Actually, I wrote in my book about that. It’s called “Putting My Foot In It.” My kids are all over the place. Someone I would consider a mentee is the executive creative director of Spike DDB Advertising. There’s Angela, who until recently was at an agency called Prime Access. It is the thing that gives me the most joy, period, in my professional life, is being able to help someone else with their career in advertising or to have a career in advertising at all. Angela was not in advertising when I met her.


BW: Do you think that more workplaces need to focus on mentorship to help create diversity in mostly white spaces?

VG: Yes, just because the numbers are still dismal; still are hovering somewhere below five percent minority representation of people of color in the advertising industry and especially in the professional jobs.

Absolutely everybody needs to focus on being a mentor. But that having been said, I’ve never met anybody who wasn’t a mentor for other people of color to get into business. I’m sure there are some. There are people I used to refer to as people who were hiding out. They’ve got a nice job in a nice general market agency and they’re happy to be there, and some of them feel that they don’t want to be singled out because they’re black. I don’t have any problem with that. You can single me out because I am a black person, because I am a woman, because of anything that is authentically me. But there are some people who probably don’t mentor because they’re just not that comfortable themselves being the black person in that situation.

BW: Were you always comfortable being the only black person in a workplace? Or is that something that you became comfortable with the more you’ve done it over the years?

VG: When I first got into advertising, I was in a car group with one other woman who was Asian, and she was my partner, and 22 guys. I was so happy to be in advertising, I wouldn’t have cared who else was there. In the whole company, there was a black producer and there was a black woman in data processing and that was it. Anyway, so I was not uncomfortable because I also at that time was simultaneously living in the world of rock and roll and that diversity. I was pretty comfortable with that.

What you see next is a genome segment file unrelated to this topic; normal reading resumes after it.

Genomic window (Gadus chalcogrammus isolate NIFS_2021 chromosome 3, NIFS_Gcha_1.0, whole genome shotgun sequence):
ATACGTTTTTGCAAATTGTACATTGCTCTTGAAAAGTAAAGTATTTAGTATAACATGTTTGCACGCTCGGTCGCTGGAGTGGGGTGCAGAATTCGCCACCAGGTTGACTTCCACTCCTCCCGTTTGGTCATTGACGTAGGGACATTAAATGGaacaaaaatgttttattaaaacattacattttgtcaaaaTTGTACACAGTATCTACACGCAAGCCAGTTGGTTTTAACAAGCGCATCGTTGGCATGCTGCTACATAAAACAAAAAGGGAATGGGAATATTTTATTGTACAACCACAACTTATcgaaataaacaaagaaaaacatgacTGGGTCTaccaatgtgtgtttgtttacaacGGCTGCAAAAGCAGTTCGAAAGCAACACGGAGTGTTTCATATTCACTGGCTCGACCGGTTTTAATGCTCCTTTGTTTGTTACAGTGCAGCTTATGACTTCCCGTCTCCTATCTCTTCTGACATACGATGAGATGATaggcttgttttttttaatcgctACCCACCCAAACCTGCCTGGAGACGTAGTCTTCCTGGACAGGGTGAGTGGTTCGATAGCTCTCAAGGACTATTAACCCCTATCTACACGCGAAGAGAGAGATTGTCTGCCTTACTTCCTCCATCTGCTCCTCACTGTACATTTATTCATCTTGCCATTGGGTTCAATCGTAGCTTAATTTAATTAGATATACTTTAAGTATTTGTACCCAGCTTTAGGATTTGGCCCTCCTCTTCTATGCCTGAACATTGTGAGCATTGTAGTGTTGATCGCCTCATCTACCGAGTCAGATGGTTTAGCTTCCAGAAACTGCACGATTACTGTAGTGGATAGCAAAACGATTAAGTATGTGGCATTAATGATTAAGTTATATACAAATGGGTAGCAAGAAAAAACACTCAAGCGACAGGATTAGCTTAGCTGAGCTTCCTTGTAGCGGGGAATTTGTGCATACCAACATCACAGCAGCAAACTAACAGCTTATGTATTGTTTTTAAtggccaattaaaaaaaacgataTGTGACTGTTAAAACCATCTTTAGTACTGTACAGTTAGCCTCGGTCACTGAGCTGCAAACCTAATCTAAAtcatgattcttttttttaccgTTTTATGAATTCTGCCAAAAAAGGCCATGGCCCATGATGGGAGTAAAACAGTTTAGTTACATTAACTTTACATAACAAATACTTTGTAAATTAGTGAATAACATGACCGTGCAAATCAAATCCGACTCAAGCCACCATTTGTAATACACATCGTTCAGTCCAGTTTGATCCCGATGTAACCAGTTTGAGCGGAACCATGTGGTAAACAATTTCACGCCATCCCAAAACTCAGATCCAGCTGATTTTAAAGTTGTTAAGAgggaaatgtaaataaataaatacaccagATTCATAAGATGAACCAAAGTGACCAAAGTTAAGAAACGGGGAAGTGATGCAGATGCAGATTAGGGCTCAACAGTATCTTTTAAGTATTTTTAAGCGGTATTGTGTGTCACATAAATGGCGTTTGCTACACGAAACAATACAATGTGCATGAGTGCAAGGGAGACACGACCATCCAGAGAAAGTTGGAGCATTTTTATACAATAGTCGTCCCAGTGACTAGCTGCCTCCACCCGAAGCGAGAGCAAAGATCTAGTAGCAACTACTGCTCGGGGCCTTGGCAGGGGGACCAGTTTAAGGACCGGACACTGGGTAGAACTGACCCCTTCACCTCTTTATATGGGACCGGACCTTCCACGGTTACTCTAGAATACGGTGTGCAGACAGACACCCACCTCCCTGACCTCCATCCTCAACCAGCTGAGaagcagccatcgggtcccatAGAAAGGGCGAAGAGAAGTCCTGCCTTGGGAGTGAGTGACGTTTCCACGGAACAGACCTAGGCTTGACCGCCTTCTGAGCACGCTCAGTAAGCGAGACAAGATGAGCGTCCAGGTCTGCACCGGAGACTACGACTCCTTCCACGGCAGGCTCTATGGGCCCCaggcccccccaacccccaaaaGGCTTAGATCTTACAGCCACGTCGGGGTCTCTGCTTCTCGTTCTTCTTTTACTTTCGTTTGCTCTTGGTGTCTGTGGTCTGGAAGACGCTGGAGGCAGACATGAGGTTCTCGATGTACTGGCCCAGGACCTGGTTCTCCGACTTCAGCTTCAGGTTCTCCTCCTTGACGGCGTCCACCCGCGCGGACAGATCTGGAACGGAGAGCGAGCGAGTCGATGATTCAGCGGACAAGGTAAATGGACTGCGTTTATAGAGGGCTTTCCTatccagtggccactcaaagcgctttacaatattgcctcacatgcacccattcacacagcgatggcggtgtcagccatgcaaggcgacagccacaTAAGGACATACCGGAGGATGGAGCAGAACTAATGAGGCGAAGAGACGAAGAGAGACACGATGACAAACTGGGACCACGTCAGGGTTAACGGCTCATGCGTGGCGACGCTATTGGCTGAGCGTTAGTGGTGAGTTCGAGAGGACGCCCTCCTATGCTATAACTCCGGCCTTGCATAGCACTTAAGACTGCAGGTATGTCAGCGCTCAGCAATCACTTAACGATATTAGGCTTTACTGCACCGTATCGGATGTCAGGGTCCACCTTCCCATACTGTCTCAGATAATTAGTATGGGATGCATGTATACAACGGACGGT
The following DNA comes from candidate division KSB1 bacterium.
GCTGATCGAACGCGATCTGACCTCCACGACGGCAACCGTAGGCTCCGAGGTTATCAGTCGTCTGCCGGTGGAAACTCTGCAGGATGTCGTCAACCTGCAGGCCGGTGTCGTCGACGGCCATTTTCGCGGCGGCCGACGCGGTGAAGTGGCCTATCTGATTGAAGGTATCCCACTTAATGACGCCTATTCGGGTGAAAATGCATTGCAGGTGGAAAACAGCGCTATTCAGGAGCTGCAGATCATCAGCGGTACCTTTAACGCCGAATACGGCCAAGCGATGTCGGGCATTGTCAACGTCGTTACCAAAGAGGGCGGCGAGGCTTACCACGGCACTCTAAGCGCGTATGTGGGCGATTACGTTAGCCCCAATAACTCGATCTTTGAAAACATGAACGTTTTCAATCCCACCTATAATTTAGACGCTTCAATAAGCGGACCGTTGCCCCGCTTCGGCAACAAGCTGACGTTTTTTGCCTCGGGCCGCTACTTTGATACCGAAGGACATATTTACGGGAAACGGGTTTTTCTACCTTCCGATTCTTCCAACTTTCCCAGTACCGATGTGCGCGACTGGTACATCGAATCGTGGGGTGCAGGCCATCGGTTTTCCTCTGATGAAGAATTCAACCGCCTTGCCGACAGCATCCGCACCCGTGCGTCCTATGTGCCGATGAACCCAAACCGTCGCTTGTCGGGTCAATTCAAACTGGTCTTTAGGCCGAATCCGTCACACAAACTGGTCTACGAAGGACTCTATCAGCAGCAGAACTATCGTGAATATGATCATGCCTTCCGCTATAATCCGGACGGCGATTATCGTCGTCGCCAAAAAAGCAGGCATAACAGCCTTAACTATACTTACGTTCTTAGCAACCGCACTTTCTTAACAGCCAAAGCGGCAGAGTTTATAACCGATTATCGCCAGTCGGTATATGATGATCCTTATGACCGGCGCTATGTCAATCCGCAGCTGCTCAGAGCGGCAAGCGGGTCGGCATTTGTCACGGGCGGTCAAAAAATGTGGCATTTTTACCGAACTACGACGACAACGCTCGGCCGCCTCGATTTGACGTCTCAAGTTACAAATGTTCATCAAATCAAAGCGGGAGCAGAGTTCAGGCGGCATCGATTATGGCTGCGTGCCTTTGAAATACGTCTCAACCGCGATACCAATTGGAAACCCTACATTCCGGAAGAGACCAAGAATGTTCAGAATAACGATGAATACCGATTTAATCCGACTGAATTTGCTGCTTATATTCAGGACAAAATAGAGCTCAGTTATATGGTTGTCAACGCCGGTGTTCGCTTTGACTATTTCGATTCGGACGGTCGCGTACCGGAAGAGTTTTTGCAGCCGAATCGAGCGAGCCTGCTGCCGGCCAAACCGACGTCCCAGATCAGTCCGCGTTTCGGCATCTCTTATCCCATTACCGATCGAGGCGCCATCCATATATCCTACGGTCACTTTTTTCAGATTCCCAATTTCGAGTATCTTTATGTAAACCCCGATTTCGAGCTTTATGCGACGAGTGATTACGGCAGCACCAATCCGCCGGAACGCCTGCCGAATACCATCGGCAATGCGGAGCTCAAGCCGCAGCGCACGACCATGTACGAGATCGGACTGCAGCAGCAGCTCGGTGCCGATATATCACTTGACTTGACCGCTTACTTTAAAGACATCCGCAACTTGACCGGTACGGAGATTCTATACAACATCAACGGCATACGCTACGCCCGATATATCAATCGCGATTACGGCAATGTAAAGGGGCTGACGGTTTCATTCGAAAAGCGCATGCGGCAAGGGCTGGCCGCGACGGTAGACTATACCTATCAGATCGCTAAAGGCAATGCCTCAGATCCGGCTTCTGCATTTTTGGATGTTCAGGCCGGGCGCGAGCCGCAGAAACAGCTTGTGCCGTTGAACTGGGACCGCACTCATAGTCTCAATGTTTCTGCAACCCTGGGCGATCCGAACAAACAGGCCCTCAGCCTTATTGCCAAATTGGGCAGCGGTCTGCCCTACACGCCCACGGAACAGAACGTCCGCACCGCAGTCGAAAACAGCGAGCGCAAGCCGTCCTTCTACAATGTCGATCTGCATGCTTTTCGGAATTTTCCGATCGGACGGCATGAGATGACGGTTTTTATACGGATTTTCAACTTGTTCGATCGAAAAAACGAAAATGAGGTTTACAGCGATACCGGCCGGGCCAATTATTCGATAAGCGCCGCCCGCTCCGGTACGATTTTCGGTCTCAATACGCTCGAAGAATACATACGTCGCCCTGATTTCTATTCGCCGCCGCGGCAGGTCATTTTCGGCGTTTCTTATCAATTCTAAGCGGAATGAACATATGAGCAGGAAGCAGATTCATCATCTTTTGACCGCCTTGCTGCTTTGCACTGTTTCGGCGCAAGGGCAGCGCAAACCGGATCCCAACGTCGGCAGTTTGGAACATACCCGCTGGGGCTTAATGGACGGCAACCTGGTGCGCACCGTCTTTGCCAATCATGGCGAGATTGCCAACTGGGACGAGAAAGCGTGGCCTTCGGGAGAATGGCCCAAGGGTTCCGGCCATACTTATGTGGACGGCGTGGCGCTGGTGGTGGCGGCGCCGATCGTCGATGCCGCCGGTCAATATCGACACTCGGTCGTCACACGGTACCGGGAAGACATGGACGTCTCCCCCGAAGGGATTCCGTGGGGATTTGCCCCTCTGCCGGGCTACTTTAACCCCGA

BW: Do you think that growing up in your hometown before the recession made you more of an optimist?

VG: Yeah, because things were pretty good in that hometown. I was just saying . . . Paula used the word “poor” describing my circumstances when I was a kid, and I didn’t correct it during the interview, but I thought we weren’t really poor. My father worked for Fisher Body, had a union job, so we weren’t really poor. I was just aware of other people having so much more and the life that I saw on television and all of the prosperity around me, because Pontiac is surrounded by more affluent communities. I mean, Bloomfield Hills, Oakland County is one of the wealthier counties in the nation. Pontiac just happens to be in it, so that made me optimistic, too. I saw a lot of prosperity, and I was too stupid to know that I couldn’t do just anything I wanted to do.

BW: Do you think that your optimism is something that your mother gave you? You talked a lot about how your mom made it so that you never wanted for anything.

VG: Everyone around me was very encouraging. I’m not sure whether you’re African American or more African —

BW: African American.

VG: OK. All right. Our community loves smart children and encourages them greatly. At least it was that way when I was growing up. So it was my mother, it was my family, but it was everyone else too. It was an entire community. It was everybody at church and then just this extended group of people who started to hear about me who just encouraged me to believe that I was, when it came to being smart, a special person. That was everywhere.


BW: Do you think that you bring with you the ideals of your hometown when you’re creating advertisements? Do you think about, “Oh, well, what will people who I know like?” Is that kind of how you approach things?

VG: Mm-hmm. Especially once I went into multicultural advertising, because I brought everything I know about African-American people. It was very important to me that we be authentically represented, and it was very important to me too to be an expert and a specialist in terms of black culture, and that was the incubator of whatever I knew about black culture, along with everything else that I’ve learned in my life. Yeah, I would say that I represent Pontiac. As much as I really wanted to get out of Pontiac, Michigan, I took Pontiac, Michigan with me everywhere that I went.